Primary energy demand in Japan: An empirical analysis of long-term trends and future CO2 emissions

Lester C. Hunt, Yasushi Ninomiya*

*Corresponding author for this work

    Research output: Contribution to journalArticlepeer-review


    This paper examines the long-run relationship between energy demand, GNP and the real energy price in Japan using data covering 1887-2001. It is found that, if an Underlying Energy Demand Trend is appropriately incorporated, the resulting econometric model produces a long-run income elasticity of about unity and a long-run price elasticity of about-0.2. The estimated model is utilised to forecast energy consumption and CO2 emissions up to 2012. It is shown that given current economic conditions and policies there is considerable uncertainty about whether Japan will be able to meet its Kyoto target by reducing CO2 emissions in 2008-2012 to the 1990 level. It is shown that this uncertainty depends on the strength of the economy and leaves the Japanese government with a difficult policy dilemma. If there is a resurgence in growth to something near the annual average growth rate since the early 1980s a considerable effort will be required in order to meet its Kyoto target; requiring not only using the Kyoto Mechanisms, but also additional tougher domestic policies and measures such as emissions capping, R&D incentives, and education for energy conservation in addition to a pricing and tax policy.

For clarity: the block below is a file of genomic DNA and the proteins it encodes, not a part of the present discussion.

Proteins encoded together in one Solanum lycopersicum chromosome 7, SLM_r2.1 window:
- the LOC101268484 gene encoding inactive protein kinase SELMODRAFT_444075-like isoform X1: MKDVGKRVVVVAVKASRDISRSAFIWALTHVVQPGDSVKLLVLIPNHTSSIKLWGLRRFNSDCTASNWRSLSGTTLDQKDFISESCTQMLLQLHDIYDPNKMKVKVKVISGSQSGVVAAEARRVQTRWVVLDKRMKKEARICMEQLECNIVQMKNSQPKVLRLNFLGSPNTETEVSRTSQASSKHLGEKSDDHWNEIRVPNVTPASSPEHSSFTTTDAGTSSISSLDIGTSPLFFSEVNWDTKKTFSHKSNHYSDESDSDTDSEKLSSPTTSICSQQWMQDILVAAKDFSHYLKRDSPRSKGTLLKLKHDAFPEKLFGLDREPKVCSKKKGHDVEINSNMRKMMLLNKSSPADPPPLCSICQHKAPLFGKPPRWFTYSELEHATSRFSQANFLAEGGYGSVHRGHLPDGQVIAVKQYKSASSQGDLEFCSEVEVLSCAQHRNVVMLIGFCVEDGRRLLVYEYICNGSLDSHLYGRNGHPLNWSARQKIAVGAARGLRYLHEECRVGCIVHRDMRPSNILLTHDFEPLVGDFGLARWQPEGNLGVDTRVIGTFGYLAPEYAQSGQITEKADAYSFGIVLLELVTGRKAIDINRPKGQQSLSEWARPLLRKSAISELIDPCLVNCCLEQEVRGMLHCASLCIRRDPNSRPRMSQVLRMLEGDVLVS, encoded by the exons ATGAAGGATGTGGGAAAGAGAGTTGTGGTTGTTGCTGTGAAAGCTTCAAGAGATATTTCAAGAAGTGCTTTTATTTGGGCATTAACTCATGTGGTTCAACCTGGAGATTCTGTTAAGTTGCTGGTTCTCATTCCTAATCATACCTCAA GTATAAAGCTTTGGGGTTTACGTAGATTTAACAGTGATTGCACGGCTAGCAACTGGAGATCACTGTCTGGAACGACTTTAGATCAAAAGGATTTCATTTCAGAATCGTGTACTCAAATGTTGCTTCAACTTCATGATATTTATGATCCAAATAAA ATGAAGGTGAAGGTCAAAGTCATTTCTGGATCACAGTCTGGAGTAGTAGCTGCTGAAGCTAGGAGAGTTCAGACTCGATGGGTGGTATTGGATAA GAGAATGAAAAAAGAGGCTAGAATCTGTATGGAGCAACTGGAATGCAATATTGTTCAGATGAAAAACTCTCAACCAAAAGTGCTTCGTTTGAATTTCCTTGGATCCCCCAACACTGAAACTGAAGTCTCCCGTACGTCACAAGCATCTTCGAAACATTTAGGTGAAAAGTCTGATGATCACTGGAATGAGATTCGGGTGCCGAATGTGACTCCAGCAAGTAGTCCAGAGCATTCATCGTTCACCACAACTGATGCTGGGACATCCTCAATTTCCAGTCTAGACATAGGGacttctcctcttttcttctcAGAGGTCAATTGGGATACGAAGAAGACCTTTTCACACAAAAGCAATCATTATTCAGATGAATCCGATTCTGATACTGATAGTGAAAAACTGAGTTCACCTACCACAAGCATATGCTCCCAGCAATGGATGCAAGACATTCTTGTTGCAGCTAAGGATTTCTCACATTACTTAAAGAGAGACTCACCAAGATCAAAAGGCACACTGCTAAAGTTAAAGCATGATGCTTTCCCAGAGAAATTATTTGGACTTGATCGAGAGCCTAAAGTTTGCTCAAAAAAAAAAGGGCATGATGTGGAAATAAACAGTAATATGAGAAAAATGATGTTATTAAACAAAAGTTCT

Original languageEnglish
    Pages (from-to)1409-1424
    Number of pages16
    JournalEnergy Policy
    Issue number11
    Publication statusPublished - Jul 2005


    • CO emissions
    • Energy demand
    • Japan


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